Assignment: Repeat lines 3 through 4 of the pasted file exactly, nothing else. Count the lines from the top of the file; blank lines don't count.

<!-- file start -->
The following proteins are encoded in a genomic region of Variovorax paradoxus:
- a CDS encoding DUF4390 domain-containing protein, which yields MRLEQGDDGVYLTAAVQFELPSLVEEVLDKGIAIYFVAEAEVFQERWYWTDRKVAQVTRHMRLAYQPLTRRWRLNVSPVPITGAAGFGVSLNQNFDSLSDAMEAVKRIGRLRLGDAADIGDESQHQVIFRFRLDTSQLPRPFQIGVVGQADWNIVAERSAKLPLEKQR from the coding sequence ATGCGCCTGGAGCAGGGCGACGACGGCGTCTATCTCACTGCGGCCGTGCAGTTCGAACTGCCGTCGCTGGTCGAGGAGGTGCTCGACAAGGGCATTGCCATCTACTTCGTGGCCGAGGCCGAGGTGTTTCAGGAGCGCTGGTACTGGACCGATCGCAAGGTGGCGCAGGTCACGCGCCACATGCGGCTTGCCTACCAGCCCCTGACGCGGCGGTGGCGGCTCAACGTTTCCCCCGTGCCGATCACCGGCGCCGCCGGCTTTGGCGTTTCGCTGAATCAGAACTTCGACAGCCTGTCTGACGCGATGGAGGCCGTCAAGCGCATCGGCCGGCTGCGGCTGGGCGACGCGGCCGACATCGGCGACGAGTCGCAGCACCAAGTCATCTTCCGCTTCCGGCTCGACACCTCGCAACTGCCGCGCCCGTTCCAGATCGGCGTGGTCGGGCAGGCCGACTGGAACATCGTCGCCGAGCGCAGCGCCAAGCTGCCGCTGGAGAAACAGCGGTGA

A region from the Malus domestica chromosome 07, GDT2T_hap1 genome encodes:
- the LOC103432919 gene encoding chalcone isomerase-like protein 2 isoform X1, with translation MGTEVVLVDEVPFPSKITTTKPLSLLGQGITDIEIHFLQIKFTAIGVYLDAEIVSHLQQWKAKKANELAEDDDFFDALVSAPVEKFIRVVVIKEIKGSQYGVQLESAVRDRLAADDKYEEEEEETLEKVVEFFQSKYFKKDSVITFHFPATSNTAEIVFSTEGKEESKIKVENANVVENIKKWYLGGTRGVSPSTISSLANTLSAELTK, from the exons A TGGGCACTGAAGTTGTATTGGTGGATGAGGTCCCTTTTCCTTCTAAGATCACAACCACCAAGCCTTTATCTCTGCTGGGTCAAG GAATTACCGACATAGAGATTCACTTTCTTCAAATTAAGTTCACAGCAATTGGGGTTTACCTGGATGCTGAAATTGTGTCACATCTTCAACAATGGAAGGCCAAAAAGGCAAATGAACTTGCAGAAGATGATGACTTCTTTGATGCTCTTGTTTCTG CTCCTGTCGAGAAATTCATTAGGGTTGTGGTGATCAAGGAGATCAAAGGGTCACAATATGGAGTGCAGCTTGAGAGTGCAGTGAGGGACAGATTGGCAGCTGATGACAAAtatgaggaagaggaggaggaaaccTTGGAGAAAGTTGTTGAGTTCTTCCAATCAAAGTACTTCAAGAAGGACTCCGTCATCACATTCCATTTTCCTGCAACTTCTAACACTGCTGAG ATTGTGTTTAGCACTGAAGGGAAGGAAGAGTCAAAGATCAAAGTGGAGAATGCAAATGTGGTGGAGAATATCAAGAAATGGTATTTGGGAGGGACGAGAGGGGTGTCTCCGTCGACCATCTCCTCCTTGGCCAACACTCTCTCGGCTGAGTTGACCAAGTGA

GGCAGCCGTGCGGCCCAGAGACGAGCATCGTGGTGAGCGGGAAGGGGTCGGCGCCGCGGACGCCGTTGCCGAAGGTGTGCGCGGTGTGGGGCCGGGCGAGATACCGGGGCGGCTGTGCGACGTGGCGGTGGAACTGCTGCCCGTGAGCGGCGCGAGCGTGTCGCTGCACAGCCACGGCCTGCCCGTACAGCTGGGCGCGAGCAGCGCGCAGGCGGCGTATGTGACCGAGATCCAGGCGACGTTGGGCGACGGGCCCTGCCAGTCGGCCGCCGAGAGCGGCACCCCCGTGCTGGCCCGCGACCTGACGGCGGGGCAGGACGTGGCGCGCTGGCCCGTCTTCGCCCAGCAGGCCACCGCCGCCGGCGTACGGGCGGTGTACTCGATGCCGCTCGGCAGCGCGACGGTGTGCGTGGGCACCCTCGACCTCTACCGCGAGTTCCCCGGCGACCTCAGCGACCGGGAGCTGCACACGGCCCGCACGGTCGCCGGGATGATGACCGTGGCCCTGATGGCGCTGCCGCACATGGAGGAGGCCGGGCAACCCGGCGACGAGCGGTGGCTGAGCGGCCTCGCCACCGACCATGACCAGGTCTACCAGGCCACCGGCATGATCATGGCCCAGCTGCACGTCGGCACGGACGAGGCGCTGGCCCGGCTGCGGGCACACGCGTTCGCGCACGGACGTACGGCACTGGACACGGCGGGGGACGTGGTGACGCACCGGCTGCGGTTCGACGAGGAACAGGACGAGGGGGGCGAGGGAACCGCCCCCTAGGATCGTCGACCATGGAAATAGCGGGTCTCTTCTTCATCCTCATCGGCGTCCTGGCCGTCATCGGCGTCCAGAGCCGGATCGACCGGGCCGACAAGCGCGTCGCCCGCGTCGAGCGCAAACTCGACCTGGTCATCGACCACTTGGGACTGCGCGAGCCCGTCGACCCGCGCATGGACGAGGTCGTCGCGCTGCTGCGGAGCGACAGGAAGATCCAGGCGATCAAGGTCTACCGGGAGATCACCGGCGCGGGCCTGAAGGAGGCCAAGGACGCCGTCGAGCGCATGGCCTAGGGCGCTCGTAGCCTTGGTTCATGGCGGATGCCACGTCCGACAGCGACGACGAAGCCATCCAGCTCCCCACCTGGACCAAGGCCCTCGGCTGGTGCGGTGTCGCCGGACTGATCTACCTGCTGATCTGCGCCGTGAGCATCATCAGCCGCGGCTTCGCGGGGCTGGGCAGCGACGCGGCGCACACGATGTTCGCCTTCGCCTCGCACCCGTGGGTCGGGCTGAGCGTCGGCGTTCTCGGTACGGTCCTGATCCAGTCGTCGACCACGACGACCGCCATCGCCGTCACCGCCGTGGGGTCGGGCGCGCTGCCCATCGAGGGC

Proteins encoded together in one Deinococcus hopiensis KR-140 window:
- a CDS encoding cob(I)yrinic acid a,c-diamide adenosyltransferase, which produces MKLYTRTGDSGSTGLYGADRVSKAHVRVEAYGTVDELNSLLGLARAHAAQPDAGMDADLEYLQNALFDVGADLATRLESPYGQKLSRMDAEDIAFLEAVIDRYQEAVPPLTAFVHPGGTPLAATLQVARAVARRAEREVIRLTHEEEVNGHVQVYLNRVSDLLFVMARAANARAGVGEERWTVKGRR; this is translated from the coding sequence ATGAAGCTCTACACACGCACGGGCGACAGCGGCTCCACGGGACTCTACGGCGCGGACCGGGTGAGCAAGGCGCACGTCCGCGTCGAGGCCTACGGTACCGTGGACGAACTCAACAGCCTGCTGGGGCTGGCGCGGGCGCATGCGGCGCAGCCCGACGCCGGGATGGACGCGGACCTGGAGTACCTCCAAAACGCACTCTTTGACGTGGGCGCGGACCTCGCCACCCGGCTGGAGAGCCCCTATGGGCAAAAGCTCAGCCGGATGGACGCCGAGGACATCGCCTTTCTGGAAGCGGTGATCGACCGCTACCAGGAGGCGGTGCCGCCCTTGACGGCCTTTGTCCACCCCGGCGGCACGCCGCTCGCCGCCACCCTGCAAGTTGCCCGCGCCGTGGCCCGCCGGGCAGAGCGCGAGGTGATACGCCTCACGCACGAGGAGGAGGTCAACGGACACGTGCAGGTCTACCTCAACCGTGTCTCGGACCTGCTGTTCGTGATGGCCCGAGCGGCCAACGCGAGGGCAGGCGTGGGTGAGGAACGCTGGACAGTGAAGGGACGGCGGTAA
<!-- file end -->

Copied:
A region from the Malus domestica chromosome 07, GDT2T_hap1 genome encodes:
- the LOC103432919 gene encoding chalcone isomerase-like protein 2 isoform X1, with translation MGTEVVLVDEVPFPSKITTTKPLSLLGQGITDIEIHFLQIKFTAIGVYLDAEIVSHLQQWKAKKANELAEDDDFFDALVSAPVEKFIRVVVIKEIKGSQYGVQLESAVRDRLAADDKYEEEEEETLEKVVEFFQSKYFKKDSVITFHFPATSNTAEIVFSTEGKEESKIKVENANVVENIKKWYLGGTRGVSPSTISSLANTLSAELTK, from the exons A TGGGCACTGAAGTTGTATTGGTGGATGAGGTCCCTTTTCCTTCTAAGATCACAACCACCAAGCCTTTATCTCTGCTGGGTCAAG GAATTACCGACATAGAGATTCACTTTCTTCAAATTAAGTTCACAGCAATTGGGGTTTACCTGGATGCTGAAATTGTGTCACATCTTCAACAATGGAAGGCCAAAAAGGCAAATGAACTTGCAGAAGATGATGACTTCTTTGATGCTCTTGTTTCTG CTCCTGTCGAGAAATTCATTAGGGTTGTGGTGATCAAGGAGATCAAAGGGTCACAATATGGAGTGCAGCTTGAGAGTGCAGTGAGGGACAGATTGGCAGCTGATGACAAAtatgaggaagaggaggaggaaaccTTGGAGAAAGTTGTTGAGTTCTTCCAATCAAAGTACTTCAAGAAGGACTCCGTCATCACATTCCATTTTCCTGCAACTTCTAACACTGCTGAG ATTGTGTTTAGCACTGAAGGGAAGGAAGAGTCAAAGATCAAAGTGGAGAATGCAAATGTGGTGGAGAATATCAAGAAATGGTATTTGGGAGGGACGAGAGGGGTGTCTCCGTCGACCATCTCCTCCTTGGCCAACACTCTCTCGGCTGAGTTGACCAAGTGA